2017 was yet another dismal year for the Gold Coast Suns, finishing 17th on the ladder with a 6-16 record. It wasn’t bleak all year for the Suns, however, entering round 16 with a 6-8 record, including multiple wins over the Hawks and impressive victories against Geelong and West Coast. That’s where the joy ended, unfortunately, finishing the year off with eight consecutive losses and showing little competitive spirit throughout. Gary Ablett won the best and fairest from only 14 games, highlighting the talent issues the Suns possess.
2017 off the field was arguably even worse than their second-last ladder position, with turmoil following them past every corner. Rodney Eade stepped down as coach with three rounds to go, which resulted in three of the clubs worst performances of the year. Just in case you had forgotten, Gary Ablett’s future with the club was a hot topic all season and the media circus surrounding the two-time Brownlow medallist couldn’t have help the team’s performance on the field.
On a positive note, Jarryd Lyons proved an important recruit, Steven May and Tom Lynch gained invaluable experience as co-captains, Peter Wright began to flourish up forward and Jarrod Witts was superb as sole-ruckman.
The biggest move of the Suns’ off-season was the departure of four-time best and fairest Gary Ablett, who departed to the Cats. Another significant loss was that of dashing half-backman Adam Saad to the Bombers. Saad is only 23 and provided plenty of run out of defence for the Suns and will be sorely missed. Fringe players Brandon Matera, Matt Shaw and Trent McKenzie all found new homes.
Lachie Weller was welcomed from Fremantle in an exchange for the second pick in the National Draft and should be a regular in the Suns’ best 22 for the next decade. Aaron Young and Harrison Wigg joined Gold Coast from rival Adelaide clubs and are both a strong chance of senior action throughout 2018.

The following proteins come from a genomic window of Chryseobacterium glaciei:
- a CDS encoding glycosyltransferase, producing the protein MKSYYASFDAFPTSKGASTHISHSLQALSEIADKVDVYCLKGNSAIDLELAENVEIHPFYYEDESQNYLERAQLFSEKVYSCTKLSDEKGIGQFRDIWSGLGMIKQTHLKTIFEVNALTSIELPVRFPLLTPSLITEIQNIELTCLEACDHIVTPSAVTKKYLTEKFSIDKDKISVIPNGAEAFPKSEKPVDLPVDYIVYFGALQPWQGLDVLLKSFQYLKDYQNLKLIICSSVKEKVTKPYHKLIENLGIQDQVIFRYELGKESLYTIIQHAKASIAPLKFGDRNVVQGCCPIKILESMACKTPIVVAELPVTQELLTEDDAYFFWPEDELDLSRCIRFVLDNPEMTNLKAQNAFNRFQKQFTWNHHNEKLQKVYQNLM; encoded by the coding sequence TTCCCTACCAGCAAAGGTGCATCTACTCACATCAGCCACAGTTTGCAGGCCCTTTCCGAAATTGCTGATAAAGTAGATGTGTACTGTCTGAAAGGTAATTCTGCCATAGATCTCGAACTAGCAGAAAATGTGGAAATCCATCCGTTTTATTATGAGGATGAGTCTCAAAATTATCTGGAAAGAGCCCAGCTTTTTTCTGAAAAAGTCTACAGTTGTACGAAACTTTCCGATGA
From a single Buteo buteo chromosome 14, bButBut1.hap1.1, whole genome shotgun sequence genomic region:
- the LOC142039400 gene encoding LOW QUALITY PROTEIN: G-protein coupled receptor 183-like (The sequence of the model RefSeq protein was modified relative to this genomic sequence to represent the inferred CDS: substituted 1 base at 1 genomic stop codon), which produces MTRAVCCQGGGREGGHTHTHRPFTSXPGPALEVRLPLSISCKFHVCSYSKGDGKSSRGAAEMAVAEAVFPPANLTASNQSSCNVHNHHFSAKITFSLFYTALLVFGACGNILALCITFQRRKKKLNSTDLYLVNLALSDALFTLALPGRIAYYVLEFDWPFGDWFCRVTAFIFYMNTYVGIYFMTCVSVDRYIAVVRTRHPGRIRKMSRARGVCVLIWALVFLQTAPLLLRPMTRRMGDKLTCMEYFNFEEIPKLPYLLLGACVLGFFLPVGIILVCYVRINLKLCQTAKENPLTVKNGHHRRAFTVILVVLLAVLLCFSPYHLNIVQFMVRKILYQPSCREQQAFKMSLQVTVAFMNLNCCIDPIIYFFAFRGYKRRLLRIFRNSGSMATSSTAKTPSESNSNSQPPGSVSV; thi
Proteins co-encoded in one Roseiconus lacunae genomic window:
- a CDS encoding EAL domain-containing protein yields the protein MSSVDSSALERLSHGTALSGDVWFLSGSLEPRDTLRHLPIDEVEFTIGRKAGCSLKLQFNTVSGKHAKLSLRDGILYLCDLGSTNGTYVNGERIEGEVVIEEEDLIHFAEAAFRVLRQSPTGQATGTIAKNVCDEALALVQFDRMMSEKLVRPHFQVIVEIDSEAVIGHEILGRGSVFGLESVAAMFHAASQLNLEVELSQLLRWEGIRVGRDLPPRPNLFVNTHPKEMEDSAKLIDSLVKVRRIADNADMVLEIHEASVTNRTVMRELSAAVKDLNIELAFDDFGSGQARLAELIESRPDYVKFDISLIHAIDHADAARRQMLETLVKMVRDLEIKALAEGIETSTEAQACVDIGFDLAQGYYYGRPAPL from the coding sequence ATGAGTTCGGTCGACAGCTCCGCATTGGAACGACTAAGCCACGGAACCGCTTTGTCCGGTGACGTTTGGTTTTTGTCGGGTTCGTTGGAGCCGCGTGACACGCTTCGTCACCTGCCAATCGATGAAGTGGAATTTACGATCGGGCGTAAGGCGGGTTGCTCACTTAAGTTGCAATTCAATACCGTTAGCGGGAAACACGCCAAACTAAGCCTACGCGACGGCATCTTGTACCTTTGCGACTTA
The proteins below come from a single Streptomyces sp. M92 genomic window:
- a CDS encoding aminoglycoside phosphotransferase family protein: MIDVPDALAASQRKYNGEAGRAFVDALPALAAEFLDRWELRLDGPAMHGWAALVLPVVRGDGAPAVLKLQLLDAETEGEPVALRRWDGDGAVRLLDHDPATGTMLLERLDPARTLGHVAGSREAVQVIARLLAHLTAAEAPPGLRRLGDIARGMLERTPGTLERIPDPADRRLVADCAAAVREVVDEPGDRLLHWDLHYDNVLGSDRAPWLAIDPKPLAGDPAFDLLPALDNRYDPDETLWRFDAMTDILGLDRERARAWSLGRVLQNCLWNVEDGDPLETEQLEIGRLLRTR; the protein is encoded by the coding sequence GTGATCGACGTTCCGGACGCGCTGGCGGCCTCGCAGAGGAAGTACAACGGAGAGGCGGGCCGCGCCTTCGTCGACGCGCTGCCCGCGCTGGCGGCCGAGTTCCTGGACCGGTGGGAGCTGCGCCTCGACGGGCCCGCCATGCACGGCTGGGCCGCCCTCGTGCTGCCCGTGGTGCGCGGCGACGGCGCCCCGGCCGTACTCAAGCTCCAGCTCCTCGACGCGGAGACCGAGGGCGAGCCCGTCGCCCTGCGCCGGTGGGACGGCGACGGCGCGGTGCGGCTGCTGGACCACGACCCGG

Stuart Dew was arguably their most important off-season pick up. While they might’ve paid overs to get Weller onto their list, that’s the unfortunate position that they find themselves and it’s Dew’s job to drag this scrapheap of a club into some sort of relevancy.
Off-Season Grade: E
The first nine rounds of the 2018 season are set to be some of the toughest weeks in club history, with Metricon Stadium unavailable due to the Commonwealth Games. The Suns don’t play a true home game until round 11, which may be too late after a potentially tumultuous start to the year. Rounds three and four pose one of the most difficult fortnights in football history, twice travelling to Optus Stadium in Perth to face the Dockers and Eagles after having to sell out a home game.
Champion Data Suggests
The Suns have a serious issue in the contest, losing both the contested possession and tackle counts simultaneously in 11 games, which was the most in the competition. Either end of the ground wasn’t any prettier, scoring from only 44% of their inside 50s (fourth last in the competition) and conceding a score from 51% of opposition inside 50s (ranked second last in the competition). The Suns also have issues with holding the ball in their forward half, ranked second last in the AFL for time in forward half. Gold Coast’s inability to defend off turnovers was another key issue, ranked last in the competition for points conceded from turnovers.
Gold Coast’s clear strength is their key position players, boasting a talented young spine that would be the envy of any AFL club. Steven May is a great leader of the backline and a quality tall defender with the ability to play on multiple types of forwards, Jarrod Witts enjoyed a breakthrough year in the ruck in 2017 and Tom Lynch and Peter Wright are stars up front. The halfback line also doesn’t lack in talent despite the loss of Saad, with the likes of Harbrow, Hanley, Weller and Kolodjashnij providing new coach Stuart Dew with plenty of options to rebound out of defence.
Elite ball-winners in the engine room is a clear weakness for Dew’s men, with Aaron Hall the only Suns midfielder not rated average or below according to Champion Data, who’ve ranked Gold Coast’s midfield group as the 16th best in the competition. Hall is extremely talented but is yet to consistently dominate at AFL, Jarryd Lyons and Michael Barlow are solid contributors, while David Swallow and Touk Miller will hope to improve in 2018. Another key weakness in the Suns setup is veteran leadership, lacking the experience and guidance that made clubs like Hawthorn so great over long periods of time. Lynch and May are relatively young captains, whilst senior players Michael Rischitelli, Michael Barlow and Matt Rosa have all missed significant portions of time with injuries. If the veterans can stay healthy in 2018, it’ll go a long way into having a competitive Suns outfit.
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